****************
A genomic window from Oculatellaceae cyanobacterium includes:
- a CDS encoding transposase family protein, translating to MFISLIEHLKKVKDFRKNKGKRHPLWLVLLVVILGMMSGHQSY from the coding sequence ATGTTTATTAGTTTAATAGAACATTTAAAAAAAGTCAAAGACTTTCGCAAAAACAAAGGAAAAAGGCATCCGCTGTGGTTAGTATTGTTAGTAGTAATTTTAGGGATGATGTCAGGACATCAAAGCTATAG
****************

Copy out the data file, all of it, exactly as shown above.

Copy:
A genomic window from Oculatellaceae cyanobacterium includes:
- a CDS encoding transposase family protein, translating to MFISLIEHLKKVKDFRKNKGKRHPLWLVLLVVILGMMSGHQSY from the coding sequence ATGTTTATTAGTTTAATAGAACATTTAAAAAAAGTCAAAGACTTTCGCAAAAACAAAGGAAAAAGGCATCCGCTGTGGTTAGTATTGTTAGTAGTAATTTTAGGGATGATGTCAGGACATCAAAGCTATAG